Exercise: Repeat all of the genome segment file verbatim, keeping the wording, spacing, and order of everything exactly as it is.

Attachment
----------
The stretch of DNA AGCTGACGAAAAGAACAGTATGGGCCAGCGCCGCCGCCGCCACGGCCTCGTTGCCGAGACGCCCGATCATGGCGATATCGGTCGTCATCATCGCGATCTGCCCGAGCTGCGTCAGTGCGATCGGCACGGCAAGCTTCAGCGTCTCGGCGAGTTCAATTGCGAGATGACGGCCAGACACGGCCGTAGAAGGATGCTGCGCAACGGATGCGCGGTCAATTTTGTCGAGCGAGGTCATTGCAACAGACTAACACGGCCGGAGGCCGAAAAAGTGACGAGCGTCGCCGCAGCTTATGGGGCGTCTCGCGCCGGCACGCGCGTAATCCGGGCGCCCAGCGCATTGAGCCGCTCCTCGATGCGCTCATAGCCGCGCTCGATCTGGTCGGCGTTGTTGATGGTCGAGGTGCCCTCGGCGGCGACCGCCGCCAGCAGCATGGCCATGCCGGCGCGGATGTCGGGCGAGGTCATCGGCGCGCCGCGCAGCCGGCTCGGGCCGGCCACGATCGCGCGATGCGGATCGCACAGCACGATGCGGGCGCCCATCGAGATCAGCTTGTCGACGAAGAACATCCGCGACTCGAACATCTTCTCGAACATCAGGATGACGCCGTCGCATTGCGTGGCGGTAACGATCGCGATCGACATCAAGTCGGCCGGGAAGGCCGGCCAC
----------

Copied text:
The stretch of DNA AGCTGACGAAAAGAACAGTATGGGCCAGCGCCGCCGCCGCCACGGCCTCGTTGCCGAGACGCCCGATCATGGCGATATCGGTCGTCATCATCGCGATCTGCCCGAGCTGCGTCAGTGCGATCGGCACGGCAAGCTTCAGCGTCTCGGCGAGTTCAATTGCGAGATGACGGCCAGACACGGCCGTAGAAGGATGCTGCGCAACGGATGCGCGGTCAATTTTGTCGAGCGAGGTCATTGCAACAGACTAACACGGCCGGAGGCCGAAAAAGTGACGAGCGTCGCCGCAGCTTATGGGGCGTCTCGCGCCGGCACGCGCGTAATCCGGGCGCCCAGCGCATTGAGCCGCTCCTCGATGCGCTCATAGCCGCGCTCGATCTGGTCGGCGTTGTTGATGGTCGAGGTGCCCTCGGCGGCGACCGCCGCCAGCAGCATGGCCATGCCGGCGCGGATGTCGGGCGAGGTCATCGGCGCGCCGCGCAGCCGGCTCGGGCCGGCCACGATCGCGCGATGCGGATCGCACAGCACGATGCGGGCGCCCATCGAGATCAGCTTGTCGACGAAGAACATCCGCGACTCGAACATCTTCTCGAACATCAGGATGACGCCGTCGCATTGCGTGGCGGTAACGATCGCGATCGACATCAAGTCGGCCGGGAAGGCCGGCCAC